It was all supposed to go differently. It was practically pre-ordained. The man who saved movies – Tom Cruise – returning to the big screen after his triumph with Top Gun: Maverick. Mission: Impossible – Dead Reckoning Part One was a home run.

Theatres were back open. COVID was a distant memory for all but the unstable. Audience numbers were climbing. It was a victory lap… until it wasn’t.


The seventh Mission: Impossible movie unexpectedly joined The Flash, Ant-Man 3, Indiana Jones and the Dial of Destiny, and Fast X in the file marked “Things that did not go according to plan”.

It cost $300 million to make, so what would seem like an OK haul of $560 million worldwide was not enough. It also came in below the last three movies in the franchise, despite strong reviews.

The smart ones was on it falling victim to the Barbenheimer phenomenon and it being pushed out of premium format screens by Oppenheimer.

In a recent interview with Empire for their podcast, director Christopher McQuarrie was magnanimous:

“I couldn’t be more delighted. We meant what we said when we went out and bought those tickets. I meant what I said when I went on Twitter – my last ever post on Twitter – and said, ‘Go pink or go home.’ Could not be more thrilled for Margot [Robbie], who I think is an extraordinary talent, a mega-star. And I’m delighted for the validation that the movie gives to that part of Margot that is that mega-star. And I hope the lessons learned from that are applied. Couldn’t be more thrilled for Greta.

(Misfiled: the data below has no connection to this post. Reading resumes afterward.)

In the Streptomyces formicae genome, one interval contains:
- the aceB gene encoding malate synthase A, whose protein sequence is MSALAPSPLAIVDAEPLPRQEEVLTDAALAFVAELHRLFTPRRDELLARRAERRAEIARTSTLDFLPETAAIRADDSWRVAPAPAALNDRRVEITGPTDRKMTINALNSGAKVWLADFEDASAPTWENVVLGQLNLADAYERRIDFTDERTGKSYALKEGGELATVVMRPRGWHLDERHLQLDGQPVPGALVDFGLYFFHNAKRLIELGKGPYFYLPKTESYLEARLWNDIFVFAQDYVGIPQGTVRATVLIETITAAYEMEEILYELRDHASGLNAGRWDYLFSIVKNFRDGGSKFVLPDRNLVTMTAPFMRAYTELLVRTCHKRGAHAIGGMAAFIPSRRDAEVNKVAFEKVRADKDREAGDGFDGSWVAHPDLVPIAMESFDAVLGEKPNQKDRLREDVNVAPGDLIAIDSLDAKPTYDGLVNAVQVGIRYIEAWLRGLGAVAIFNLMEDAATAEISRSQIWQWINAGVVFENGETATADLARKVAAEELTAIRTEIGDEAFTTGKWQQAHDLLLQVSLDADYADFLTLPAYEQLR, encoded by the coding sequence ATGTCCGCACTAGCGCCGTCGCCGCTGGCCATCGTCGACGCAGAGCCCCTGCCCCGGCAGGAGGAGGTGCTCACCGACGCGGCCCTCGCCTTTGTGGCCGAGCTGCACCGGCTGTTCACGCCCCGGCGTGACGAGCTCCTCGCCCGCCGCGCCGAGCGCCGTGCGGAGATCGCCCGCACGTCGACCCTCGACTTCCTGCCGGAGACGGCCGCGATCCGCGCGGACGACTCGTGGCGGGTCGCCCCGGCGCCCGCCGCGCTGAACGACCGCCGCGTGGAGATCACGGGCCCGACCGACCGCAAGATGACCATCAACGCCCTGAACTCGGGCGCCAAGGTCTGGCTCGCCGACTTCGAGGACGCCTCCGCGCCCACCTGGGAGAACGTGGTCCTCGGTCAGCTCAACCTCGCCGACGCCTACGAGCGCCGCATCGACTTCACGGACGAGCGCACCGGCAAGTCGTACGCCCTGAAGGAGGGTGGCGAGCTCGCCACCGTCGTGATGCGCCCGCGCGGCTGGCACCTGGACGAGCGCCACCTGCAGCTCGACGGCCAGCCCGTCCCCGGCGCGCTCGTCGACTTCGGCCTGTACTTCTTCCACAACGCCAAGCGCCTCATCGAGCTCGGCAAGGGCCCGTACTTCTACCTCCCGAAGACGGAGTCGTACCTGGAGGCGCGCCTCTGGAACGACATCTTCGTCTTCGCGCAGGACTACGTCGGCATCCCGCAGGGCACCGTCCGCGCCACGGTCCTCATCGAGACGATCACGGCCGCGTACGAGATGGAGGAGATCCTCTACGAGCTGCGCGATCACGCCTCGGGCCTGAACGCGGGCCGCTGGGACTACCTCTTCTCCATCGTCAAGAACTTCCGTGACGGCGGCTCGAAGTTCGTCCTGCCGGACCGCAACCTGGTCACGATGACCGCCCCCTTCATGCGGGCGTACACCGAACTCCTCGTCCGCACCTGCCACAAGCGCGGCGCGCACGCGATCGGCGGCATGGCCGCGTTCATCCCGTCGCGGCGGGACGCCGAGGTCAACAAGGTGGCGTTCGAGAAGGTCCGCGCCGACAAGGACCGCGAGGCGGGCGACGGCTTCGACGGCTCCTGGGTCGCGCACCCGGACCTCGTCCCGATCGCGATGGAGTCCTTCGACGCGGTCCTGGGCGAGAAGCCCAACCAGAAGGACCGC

Chris Nolan… you want to talk about between a rock and a hard place? You want to talk about a guy whose movie was a three-plus hour R-rated drama with nudity that leaves you feeling quote-unquote ‘devastated’. That’s a tough sell. That’s one helluva marketing strategy. And he won. He called it like Babe Ruth and he won. God bless him. Congratulations. That’s fantastic.


And it’s a triumph for original movies. It’s a triumph for films that are not sequels. And in the case of Oppenheimer, a drama. What movies used to be all the time. Tom and I just look at each other all the time like, ‘Man, it’s just about quality.’”

Really Chris? No mention of budgets? Over $500 million regarded as a poor performance? What reason is there for that? Until Hollywood wakes up and realises that anything north of $150 million should be an anomaly for exceptional circumstances.

Simply throwing ever increasing cash at ever growing sequels is not a sustainable business plan. We have been saying this for a while.

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